This post was also published on MUSE '13
Tuesday, July 24, 2012
From MUSE: Student blogging: woot!
I just read a great article on student blogging from the Guardian UK, and now I'm strongly considering making blogging a big part of my curriculum next year (and perhaps trying to get the other teachers in the grade on board - perhaps this will even make it easier for them to integrate the new Common Core disciplinary literacy standards!).
Some concerns I have and my initial thoughts on how to tackle them:
1) Many of my students hate typing. I have been thinking about this for other reasons as well, and I've almost decided to take some time out of class to teach keyboarding. What with budget cuts typing/keyboarding classes have gone by the wayside with everything else, and, honestly, it probably didn't even need to be a whole class in the first place. But I'm thinking a class session on the qwerty keyboard, a couple practice sessions with The quick brown fox, and maybe a quiz or two (a competition?!) would at least get them started. Heck, we could even read Ella Minnow Pea along with it and work on coming up with even better pangrams. (Yes, I pulled the book to look that up. And that made me realize that it really is an excellent book to teach! Censorship! Speech! Epistolary novel!)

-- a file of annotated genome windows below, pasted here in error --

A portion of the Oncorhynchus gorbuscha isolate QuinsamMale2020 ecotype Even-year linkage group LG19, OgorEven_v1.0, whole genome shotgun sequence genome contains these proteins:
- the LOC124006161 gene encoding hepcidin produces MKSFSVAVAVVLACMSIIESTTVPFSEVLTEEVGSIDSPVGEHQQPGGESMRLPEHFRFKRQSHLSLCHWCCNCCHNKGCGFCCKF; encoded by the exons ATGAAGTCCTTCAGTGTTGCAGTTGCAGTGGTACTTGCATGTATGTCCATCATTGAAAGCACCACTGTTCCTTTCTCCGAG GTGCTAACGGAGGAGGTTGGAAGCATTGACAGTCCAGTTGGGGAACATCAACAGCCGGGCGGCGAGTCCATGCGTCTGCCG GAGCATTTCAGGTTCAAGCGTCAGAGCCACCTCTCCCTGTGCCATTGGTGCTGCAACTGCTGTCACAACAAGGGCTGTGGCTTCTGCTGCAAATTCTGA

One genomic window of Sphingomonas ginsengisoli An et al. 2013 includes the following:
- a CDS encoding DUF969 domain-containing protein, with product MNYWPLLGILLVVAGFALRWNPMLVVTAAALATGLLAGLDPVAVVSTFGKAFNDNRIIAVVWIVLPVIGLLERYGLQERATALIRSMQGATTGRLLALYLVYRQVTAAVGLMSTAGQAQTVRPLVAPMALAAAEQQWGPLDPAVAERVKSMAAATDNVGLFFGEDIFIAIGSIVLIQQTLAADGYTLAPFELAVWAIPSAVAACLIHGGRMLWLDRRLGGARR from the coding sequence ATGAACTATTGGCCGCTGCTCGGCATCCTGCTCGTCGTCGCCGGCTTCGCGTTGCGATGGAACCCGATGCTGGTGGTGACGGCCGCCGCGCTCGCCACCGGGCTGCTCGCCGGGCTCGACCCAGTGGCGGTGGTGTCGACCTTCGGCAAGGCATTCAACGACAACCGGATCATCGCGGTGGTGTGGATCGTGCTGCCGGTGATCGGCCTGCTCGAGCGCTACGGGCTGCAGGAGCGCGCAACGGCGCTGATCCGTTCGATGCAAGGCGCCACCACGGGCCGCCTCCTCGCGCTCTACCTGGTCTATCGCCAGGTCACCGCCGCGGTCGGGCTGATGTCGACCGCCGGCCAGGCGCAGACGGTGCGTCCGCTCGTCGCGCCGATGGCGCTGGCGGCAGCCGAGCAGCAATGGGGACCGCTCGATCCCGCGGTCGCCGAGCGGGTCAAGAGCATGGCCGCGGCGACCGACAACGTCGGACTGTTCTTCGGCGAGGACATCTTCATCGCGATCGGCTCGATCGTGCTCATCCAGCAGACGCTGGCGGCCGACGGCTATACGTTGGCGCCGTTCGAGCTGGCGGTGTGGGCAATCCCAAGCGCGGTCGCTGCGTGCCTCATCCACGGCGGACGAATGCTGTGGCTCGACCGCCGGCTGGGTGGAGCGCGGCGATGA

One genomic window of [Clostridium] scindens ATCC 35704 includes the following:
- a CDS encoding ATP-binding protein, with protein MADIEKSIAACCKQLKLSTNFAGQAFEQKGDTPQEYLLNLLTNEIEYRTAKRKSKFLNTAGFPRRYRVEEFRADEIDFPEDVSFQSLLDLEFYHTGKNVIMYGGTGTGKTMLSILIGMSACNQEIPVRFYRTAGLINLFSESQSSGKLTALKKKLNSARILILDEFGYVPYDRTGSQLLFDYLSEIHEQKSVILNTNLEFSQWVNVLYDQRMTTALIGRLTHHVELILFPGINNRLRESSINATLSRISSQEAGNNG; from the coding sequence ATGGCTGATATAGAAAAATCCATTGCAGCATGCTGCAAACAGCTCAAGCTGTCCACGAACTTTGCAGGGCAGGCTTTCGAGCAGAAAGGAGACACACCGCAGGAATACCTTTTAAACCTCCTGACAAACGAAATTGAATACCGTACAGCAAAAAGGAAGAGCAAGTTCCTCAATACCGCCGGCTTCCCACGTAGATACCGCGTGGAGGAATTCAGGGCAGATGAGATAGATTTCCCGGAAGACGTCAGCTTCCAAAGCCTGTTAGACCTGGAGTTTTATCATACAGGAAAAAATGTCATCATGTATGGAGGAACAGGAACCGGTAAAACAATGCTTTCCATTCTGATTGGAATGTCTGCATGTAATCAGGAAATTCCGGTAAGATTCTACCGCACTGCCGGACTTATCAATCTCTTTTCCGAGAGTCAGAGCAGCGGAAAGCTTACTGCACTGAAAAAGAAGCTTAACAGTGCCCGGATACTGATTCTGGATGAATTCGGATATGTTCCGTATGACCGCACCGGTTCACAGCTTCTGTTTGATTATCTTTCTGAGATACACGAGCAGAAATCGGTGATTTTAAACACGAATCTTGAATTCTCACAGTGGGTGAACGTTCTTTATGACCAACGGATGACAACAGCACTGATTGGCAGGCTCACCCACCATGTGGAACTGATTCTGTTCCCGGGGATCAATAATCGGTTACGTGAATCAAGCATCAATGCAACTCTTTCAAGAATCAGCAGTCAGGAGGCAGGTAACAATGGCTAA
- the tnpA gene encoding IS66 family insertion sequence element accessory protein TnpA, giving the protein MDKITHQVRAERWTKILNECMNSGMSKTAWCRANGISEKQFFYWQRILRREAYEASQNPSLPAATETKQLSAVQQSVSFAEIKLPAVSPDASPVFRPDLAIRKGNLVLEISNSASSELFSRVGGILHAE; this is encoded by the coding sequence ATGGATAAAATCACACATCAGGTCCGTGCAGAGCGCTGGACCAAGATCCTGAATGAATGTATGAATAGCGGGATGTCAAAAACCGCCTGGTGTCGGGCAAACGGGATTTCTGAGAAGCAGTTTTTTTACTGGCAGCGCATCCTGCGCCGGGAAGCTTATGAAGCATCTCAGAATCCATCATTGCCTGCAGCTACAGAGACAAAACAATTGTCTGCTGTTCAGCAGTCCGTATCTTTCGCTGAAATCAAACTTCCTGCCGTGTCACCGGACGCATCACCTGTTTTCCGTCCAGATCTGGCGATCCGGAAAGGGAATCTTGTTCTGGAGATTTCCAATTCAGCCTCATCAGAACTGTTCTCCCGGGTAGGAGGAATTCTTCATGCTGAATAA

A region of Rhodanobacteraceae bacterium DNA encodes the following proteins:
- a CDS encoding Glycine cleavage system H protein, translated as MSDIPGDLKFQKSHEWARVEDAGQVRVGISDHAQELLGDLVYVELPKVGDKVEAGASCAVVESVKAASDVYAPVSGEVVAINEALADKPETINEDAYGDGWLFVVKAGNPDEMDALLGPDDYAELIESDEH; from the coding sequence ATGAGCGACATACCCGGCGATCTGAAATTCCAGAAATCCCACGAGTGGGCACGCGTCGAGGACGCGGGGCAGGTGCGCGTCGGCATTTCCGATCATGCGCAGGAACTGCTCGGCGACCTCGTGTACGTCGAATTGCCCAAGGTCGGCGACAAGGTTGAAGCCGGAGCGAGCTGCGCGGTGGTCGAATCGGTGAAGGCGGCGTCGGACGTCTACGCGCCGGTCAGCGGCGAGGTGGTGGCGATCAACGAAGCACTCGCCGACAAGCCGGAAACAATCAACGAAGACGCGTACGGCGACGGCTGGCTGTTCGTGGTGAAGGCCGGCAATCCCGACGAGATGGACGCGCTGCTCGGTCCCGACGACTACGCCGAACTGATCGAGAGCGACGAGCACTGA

2) Many of my students don't have computer access at home. I think this is also part of a larger problem that I want to tackle early on. Our students need to work on getting access to technology in order to be equal participants in the working world and in social discourse. I'm thinking this will require a multi-pronged approach: 1) Working with students at the beginning of the year to ensure that they have a plan for studying (a physical location at home/school/library/coffee shop/etc, a planned time, a planned way to tackle distractions, etc) and a commitment to implement it. 2) Bringing parents in to help implement. 3) Working with families to increase access to technology for all members of the family - whether this means collecting information on community computer classes (or holding them?!?!), library hours, etc., or whether this means working to get cheap computers and reliable home internet access I'm not sure. I'll keep you posted and share any resources I find on the Community Resources page.
And for those of you worried about putting your kids on the internet, an excerpt from the Guardian: